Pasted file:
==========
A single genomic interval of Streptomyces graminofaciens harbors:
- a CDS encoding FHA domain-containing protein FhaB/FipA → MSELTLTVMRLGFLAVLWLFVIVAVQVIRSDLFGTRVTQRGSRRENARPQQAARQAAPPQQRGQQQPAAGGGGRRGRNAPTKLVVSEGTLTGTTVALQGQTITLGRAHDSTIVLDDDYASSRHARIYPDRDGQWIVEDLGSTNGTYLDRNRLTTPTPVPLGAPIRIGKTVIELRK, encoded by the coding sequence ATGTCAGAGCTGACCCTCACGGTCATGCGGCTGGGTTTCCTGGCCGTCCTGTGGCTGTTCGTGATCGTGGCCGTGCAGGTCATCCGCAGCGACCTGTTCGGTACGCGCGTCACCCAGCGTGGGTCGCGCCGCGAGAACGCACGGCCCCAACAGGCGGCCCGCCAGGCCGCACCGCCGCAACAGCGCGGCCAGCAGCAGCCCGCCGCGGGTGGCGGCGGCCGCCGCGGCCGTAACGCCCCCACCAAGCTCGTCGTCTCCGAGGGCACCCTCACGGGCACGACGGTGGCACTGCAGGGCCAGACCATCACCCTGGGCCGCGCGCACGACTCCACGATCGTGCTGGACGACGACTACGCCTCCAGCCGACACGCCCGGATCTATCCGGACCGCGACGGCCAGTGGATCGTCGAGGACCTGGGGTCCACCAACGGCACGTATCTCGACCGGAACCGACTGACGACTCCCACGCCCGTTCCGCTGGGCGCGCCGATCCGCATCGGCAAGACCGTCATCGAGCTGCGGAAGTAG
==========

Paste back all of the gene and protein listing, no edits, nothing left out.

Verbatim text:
A single genomic interval of Streptomyces graminofaciens harbors:
- a CDS encoding FHA domain-containing protein FhaB/FipA → MSELTLTVMRLGFLAVLWLFVIVAVQVIRSDLFGTRVTQRGSRRENARPQQAARQAAPPQQRGQQQPAAGGGGRRGRNAPTKLVVSEGTLTGTTVALQGQTITLGRAHDSTIVLDDDYASSRHARIYPDRDGQWIVEDLGSTNGTYLDRNRLTTPTPVPLGAPIRIGKTVIELRK, encoded by the coding sequence ATGTCAGAGCTGACCCTCACGGTCATGCGGCTGGGTTTCCTGGCCGTCCTGTGGCTGTTCGTGATCGTGGCCGTGCAGGTCATCCGCAGCGACCTGTTCGGTACGCGCGTCACCCAGCGTGGGTCGCGCCGCGAGAACGCACGGCCCCAACAGGCGGCCCGCCAGGCCGCACCGCCGCAACAGCGCGGCCAGCAGCAGCCCGCCGCGGGTGGCGGCGGCCGCCGCGGCCGTAACGCCCCCACCAAGCTCGTCGTCTCCGAGGGCACCCTCACGGGCACGACGGTGGCACTGCAGGGCCAGACCATCACCCTGGGCCGCGCGCACGACTCCACGATCGTGCTGGACGACGACTACGCCTCCAGCCGACACGCCCGGATCTATCCGGACCGCGACGGCCAGTGGATCGTCGAGGACCTGGGGTCCACCAACGGCACGTATCTCGACCGGAACCGACTGACGACTCCCACGCCCGTTCCGCTGGGCGCGCCGATCCGCATCGGCAAGACCGTCATCGAGCTGCGGAAGTAG